These days everyone’s talking about the Internet of Things (IoT). And quite rightly, because it heralds a revolution in communication logistics.
Small, stable, and cheap to produce, modern communications
technologies (e.g. RFID tags, intelligent paper, etc.) can be embedded
in a multitude of products, including parcels. When parcels can actively
and passively communicate with their surroundings, delivery networks
will become responsive.
Not only will consumers be able to choose how, where and when to receive their parcels, delivery systems themselves will also become more intelligent, with identity management systems opening up a whole new range of potential, value added services.
The question of whether these intelligent parcels will be delivered by traditional posts, or increasingly courier, express and parcel services (CEP), will be determined over the next 12 to 18 months as innovative business models and the relevant technical standards become established.
The signs are that a multi-stakeholder, multi-pipeline model will prevail.
Today’s parcels are limited in their ability to communicate with their surroundings: barcodes have a restricted ability to recognise, track and add extra attributes to the parcel itself.
Ecommerce is global, involving a multitude of players. This automatically encourages services to be broken down and itemised; it is already possible to call up the entire logistics chain, from end to end, at the moment in which the consumer places an order.
Logistics methods become transparent, and registering, assigning and scheduling deliveries according to content and weight is all possible prior to transport.
This is the only means of ensuring safe and smooth transport (aviation) and border and custom controls – both major factors in boosting the efficiency and lowering the costs of cross-border ecommerce. In the end consumers should have access to cross-border, end-to-end delivery, with all the costs broken down on an item by item basis (landed costs).
Today the costs of providing parcel delivery services are largely determined by the value chains involved, i.e. the cost of supporting each post or parcel operator’s own internal B2C systems. By breaking down these chains into their constituent – and exchangeable – components, the Internet of Things will change this fundamentally.
As recipients become actively involved in shaping the delivery chain this, in turn, helps increase logistics efficiency many times over.
One of the first steps in making parcel deliveries match the needs and wishes of recipients, rather than the senders and the parcel delivery services themselves, was the creation of alternative delivery locations.
Parcel drop-off stations and boxes allow consumers to pick up parcels at locations other than their own delivery address.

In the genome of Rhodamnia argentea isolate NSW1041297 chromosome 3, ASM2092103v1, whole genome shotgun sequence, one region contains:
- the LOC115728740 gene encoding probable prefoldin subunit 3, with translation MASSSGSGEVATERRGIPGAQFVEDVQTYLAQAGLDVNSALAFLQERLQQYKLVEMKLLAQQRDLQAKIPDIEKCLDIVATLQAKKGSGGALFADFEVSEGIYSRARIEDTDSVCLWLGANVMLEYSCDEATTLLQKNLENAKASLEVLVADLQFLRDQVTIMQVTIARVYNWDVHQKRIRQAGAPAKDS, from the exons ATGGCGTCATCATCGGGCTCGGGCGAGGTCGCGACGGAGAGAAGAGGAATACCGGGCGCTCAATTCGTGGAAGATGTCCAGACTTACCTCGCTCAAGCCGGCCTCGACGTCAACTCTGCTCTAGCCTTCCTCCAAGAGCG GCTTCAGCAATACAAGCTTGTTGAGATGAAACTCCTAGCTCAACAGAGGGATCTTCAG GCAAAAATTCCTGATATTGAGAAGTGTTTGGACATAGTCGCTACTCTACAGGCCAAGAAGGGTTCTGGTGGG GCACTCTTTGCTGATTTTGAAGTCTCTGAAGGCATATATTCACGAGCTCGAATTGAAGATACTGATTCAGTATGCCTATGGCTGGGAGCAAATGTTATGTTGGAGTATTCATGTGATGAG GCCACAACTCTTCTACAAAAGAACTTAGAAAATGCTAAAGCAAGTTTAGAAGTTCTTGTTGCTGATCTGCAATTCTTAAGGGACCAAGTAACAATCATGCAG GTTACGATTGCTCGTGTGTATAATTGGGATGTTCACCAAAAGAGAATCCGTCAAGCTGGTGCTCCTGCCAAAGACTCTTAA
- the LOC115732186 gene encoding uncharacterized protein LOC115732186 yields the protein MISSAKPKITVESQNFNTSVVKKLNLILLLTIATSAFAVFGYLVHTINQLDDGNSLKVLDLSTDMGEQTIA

The next steps in this development are:
The Internet of Things, to which the realm of delivery logistics largely belongs, will also revolutionize retail as future delivery networks start to reflect our own communications behavior:
Traditional value chains are being forced to adapt.
Our increasingly digital society encourages the growth of value chains based on partnership, developing on an ad hoc basis simply as the result of interaction between identified participants. These value chains will support all sales and distribution channels. Today’s logistics are already creating the foundations for meeting these challenges.
Some parts of the chain will be taken over by consumers themselves, e.g. using parcel boxes as delivery locations for picking up goods and services on their way home, or by making their own car boots available in urban areas as drop-off points for goods – medium-sized German vehicles can already be remotely located, can selectively open their boots, are equipped with active antennae, and can actively interact with their users.
Other local deliveries can be taken over by local bicycle and courier services.
Just as email has had an irreversible impact on physical mail over the past 20 years, so increased networking and interaction will lead to fundamentally new structures for the delivery of goods and services.
In the past, regulated tariffs were needed to guarantee the availability of universal services designed to deliver physical mail via static, monopoly-run delivery networks on every working day.
This is no longer necessary.
In the digital world, the separation between communication media and infrastructure is established and accepted. Add flexible, ad hoc delivery networks and modern security solutions, and it becomes possible to offer area-wide coverage, of everything, by everyone.
The concept of a universal service, so beloved of the analogue postal world and designed around static, standardised and optimised processes, is now outdated.
For several years now the worlds of the postal operators, commerce, and small transporters (courier, express and parcel services) have been adapting to meet the changing framework conditions.
An update to this article was published in November 2015: The Internet of Things Leads to The Internet of Parcels